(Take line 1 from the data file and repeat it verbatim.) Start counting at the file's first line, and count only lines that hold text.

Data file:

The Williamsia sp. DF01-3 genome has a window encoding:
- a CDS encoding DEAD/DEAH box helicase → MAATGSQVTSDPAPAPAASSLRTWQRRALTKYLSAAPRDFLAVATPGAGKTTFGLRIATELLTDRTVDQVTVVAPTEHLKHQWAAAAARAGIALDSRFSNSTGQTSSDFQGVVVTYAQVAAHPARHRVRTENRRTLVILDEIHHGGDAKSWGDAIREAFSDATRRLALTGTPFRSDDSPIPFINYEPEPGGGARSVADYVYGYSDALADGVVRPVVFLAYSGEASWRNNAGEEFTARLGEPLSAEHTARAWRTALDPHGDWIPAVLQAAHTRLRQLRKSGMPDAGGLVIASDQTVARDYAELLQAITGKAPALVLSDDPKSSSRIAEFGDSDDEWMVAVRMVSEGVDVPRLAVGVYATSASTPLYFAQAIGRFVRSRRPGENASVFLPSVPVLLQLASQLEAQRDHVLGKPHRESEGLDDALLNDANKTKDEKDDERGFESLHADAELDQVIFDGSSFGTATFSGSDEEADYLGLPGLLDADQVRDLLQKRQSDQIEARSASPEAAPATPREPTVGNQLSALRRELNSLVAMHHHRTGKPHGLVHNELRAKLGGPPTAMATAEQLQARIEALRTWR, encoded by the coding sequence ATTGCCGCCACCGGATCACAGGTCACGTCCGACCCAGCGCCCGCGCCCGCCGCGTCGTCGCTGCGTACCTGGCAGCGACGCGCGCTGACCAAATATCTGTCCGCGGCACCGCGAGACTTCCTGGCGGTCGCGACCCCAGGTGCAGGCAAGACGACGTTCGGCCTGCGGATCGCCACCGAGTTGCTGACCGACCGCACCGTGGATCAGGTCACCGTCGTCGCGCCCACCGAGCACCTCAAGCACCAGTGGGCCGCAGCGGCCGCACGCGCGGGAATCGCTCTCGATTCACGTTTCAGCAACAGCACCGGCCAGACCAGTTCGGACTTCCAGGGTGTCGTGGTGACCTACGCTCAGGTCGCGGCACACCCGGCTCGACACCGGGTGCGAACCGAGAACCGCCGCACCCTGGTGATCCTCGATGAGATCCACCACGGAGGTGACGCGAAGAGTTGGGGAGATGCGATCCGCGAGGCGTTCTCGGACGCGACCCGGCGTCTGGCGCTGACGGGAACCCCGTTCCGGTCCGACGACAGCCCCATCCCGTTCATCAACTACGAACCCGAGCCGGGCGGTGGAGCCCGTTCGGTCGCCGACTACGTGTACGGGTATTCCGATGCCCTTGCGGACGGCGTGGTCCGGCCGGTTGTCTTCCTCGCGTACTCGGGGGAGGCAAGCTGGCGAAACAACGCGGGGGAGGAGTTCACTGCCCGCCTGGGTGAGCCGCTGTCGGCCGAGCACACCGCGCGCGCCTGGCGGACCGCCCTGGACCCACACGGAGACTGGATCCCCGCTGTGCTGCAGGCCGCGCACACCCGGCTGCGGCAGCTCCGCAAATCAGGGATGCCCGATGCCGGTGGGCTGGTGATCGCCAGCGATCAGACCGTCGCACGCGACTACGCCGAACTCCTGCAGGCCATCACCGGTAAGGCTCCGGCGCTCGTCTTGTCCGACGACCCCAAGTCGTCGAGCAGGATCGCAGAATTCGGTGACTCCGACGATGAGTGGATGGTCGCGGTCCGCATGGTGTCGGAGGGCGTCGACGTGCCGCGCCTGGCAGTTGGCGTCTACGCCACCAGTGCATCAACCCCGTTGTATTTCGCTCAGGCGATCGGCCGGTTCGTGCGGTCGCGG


The Williamsia sp. DF01-3 genome has a window encoding: